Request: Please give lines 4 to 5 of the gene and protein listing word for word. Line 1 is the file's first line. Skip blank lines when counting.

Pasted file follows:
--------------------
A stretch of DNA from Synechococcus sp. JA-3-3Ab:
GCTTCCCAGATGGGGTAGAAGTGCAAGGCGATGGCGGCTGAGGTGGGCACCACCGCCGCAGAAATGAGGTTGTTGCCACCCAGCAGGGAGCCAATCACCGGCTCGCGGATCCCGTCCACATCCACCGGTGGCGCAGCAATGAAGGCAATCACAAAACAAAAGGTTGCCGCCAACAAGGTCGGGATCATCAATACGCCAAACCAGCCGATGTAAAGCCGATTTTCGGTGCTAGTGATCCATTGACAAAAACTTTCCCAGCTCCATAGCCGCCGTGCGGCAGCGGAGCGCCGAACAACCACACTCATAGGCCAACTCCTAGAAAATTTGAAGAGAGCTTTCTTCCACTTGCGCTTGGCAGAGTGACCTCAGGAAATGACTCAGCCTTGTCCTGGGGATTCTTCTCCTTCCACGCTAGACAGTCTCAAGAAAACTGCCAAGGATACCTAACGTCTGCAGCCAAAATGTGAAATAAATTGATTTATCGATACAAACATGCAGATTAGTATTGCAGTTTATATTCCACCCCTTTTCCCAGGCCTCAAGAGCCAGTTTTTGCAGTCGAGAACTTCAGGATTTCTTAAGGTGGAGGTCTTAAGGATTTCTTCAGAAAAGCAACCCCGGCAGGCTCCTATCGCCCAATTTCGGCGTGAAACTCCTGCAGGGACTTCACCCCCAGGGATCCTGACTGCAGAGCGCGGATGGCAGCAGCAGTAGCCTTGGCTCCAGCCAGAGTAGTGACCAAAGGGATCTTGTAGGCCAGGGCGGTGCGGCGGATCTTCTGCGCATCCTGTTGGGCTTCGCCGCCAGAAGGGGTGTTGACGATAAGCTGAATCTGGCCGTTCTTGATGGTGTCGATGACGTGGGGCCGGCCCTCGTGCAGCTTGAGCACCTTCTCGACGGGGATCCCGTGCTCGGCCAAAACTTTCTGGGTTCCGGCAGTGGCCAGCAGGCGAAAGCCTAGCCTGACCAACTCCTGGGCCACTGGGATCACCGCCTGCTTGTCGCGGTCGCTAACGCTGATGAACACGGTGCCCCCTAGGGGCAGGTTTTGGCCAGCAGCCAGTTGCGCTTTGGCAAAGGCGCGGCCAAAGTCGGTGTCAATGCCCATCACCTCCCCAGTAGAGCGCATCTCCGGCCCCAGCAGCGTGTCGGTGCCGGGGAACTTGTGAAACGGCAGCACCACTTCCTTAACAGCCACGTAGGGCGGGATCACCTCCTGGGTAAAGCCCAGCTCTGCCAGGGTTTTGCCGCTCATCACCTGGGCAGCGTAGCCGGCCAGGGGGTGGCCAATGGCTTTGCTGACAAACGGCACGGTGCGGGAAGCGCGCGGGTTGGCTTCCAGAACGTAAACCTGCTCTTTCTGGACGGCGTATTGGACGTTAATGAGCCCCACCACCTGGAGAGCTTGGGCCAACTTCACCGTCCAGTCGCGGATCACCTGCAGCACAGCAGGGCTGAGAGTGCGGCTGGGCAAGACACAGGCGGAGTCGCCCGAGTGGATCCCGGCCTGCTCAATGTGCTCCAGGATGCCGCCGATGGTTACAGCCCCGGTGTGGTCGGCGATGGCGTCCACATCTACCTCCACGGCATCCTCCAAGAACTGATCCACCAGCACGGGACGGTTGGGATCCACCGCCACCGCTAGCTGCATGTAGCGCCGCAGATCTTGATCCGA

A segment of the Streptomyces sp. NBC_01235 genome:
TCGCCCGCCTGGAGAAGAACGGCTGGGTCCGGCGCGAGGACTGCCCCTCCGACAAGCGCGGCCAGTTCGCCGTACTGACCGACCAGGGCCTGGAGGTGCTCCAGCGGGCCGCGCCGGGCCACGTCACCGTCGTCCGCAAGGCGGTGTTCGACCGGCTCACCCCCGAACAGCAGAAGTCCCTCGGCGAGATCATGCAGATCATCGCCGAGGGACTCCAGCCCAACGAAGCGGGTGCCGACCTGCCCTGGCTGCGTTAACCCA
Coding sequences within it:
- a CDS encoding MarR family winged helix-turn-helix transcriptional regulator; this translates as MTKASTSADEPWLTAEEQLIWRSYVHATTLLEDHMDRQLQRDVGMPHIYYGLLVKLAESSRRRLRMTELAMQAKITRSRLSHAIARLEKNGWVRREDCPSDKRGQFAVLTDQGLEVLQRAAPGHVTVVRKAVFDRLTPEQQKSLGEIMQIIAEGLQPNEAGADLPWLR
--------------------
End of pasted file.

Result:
TCGCCCGCCTGGAGAAGAACGGCTGGGTCCGGCGCGAGGACTGCCCCTCCGACAAGCGCGGCCAGTTCGCCGTACTGACCGACCAGGGCCTGGAGGTGCTCCAGCGGGCCGCGCCGGGCCACGTCACCGTCGTCCGCAAGGCGGTGTTCGACCGGCTCACCCCCGAACAGCAGAAGTCCCTCGGCGAGATCATGCAGATCATCGCCGAGGGACTCCAGCCCAACGAAGCGGGTGCCGACCTGCCCTGGCTGCGTTAACCCA
Coding sequences within it: